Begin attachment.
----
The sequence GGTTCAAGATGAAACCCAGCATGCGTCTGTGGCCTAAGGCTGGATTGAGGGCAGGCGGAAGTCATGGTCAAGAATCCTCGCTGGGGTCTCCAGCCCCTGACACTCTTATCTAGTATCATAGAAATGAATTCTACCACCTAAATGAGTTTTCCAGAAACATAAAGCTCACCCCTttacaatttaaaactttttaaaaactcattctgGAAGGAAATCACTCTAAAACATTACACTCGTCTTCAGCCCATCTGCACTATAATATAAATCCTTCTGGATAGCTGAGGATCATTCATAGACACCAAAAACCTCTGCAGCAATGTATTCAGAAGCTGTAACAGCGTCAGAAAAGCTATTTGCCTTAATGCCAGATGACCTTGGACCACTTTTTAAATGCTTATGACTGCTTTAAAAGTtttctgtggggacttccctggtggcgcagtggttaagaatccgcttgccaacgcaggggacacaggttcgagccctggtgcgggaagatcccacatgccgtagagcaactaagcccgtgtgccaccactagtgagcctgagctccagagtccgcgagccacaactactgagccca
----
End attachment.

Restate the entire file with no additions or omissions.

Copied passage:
The sequence GGTTCAAGATGAAACCCAGCATGCGTCTGTGGCCTAAGGCTGGATTGAGGGCAGGCGGAAGTCATGGTCAAGAATCCTCGCTGGGGTCTCCAGCCCCTGACACTCTTATCTAGTATCATAGAAATGAATTCTACCACCTAAATGAGTTTTCCAGAAACATAAAGCTCACCCCTttacaatttaaaactttttaaaaactcattctgGAAGGAAATCACTCTAAAACATTACACTCGTCTTCAGCCCATCTGCACTATAATATAAATCCTTCTGGATAGCTGAGGATCATTCATAGACACCAAAAACCTCTGCAGCAATGTATTCAGAAGCTGTAACAGCGTCAGAAAAGCTATTTGCCTTAATGCCAGATGACCTTGGACCACTTTTTAAATGCTTATGACTGCTTTAAAAGTtttctgtggggacttccctggtggcgcagtggttaagaatccgcttgccaacgcaggggacacaggttcgagccctggtgcgggaagatcccacatgccgtagagcaactaagcccgtgtgccaccactagtgagcctgagctccagagtccgcgagccacaactactgagccca